Thursday, January 2, 2014

It's not easy

The webpage indicated that the temperature was minus 32 degrees this morning when I rolled out of bed to greet another dark winter morning. Walking the dogs down the forest trails as an eye opener wasn't even a consideration. "Out you go boys, do your thing, and for the love of Mike don't decide to take a hike!"  They were at the back door looking for their breakfast in about two minutes. Sucking down my morning coffee, I wondered just how in the hell any living thing might make it through this punishing weather that we have been experiencing. It is brutal out there.

A few years back, there was a ruffed grouse that lived within 200 feet of our house for the entire winter. We watched its comings and goings daily.  I decided fairly soon that I did not want to come back as a ruffed grouse, if the opportunity to dance again on this planet ever becomes reality. What a drag.

That particular winter was one of the open variety that we experienced in the early two thousands - dry, relatively warm, only a couple stints of below zero weather and little snow - not enough for a grouse to roost in.  It was also a year when the ornamental crab apple tree outside the office window was loaded to the max with red fruit. That tree was a feast for several critters for most of the winter, including the grouse. So here's what it was like to live that grousely life:

Rise about a half hour after first light and fly 50 feet from mature white spruce roost into apple tree. Consume whole, frozen crab apples (perhaps a dozen) and sit around for about ten minutes while either your guts freeze or the apples thaw. Fly down from apple tree and walk about 50-100 feet in the opposite direction from the roost tree. Take a shit. Fly back to roost tree and the exact branch that you just vacated a few minutes before. Puff out feathers until you resemble a perfect sphere with a beaked knob on top and then zone out into some gallinaceous Om for the remainder of the day. Repeat the process at about a half hour before the daylight fades to black and then again sit as a monk throughout the long, dark winter night.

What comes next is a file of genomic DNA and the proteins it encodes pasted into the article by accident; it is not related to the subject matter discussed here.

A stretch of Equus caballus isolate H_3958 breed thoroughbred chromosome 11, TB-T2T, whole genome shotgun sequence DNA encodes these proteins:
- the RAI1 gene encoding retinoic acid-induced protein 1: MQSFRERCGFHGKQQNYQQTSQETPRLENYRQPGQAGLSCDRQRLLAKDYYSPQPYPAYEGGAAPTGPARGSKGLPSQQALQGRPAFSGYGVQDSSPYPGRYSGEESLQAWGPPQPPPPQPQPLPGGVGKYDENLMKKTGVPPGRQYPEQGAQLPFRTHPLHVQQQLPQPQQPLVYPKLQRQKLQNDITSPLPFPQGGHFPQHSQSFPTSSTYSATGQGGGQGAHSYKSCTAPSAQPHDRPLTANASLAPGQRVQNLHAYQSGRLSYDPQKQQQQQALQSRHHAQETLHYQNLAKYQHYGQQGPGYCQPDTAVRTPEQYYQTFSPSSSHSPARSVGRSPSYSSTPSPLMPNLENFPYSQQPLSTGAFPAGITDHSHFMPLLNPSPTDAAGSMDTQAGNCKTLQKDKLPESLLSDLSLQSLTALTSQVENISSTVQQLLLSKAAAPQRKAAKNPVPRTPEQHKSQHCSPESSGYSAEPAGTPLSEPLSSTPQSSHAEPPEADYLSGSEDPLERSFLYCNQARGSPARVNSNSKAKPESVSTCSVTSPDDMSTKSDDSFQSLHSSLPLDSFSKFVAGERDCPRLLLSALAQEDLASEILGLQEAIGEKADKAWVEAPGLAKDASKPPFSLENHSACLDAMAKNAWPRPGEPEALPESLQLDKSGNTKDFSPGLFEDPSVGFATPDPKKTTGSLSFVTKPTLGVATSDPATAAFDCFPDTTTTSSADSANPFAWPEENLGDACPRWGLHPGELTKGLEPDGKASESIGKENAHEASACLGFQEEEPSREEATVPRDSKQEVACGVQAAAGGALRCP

That was the routine for three and a half months!
Then in mid March, poof it was gone - off to honor its newly raging reproductive hormones.

This afternoon just before sunset the mercury had climbed to minus nine degrees, so off I went with the dogs for the evening walkabout down the packed trails that cover the fourteen inches of snow that lie on the floor of the woods. Only a few minutes into the old familiar trek, the Youngster started to cast about like he was onto a bird, and sure enough, up went a little grouse. It blew out of the snow right in his face, corkscrewing slowly skyward like some confused giant hummingbird, before it getting its bearings and rocketing over my head to zoom away. The two other dogs immediately got into the act and within a few seconds another bird, this one a giant, blew out of its snow roost and zipped off in the opposite direction. After a few good "atta boys", I was again thinking about the existence of a grouse in winter.

Snow roost or tree roost?  Either way it seems pretty harsh.

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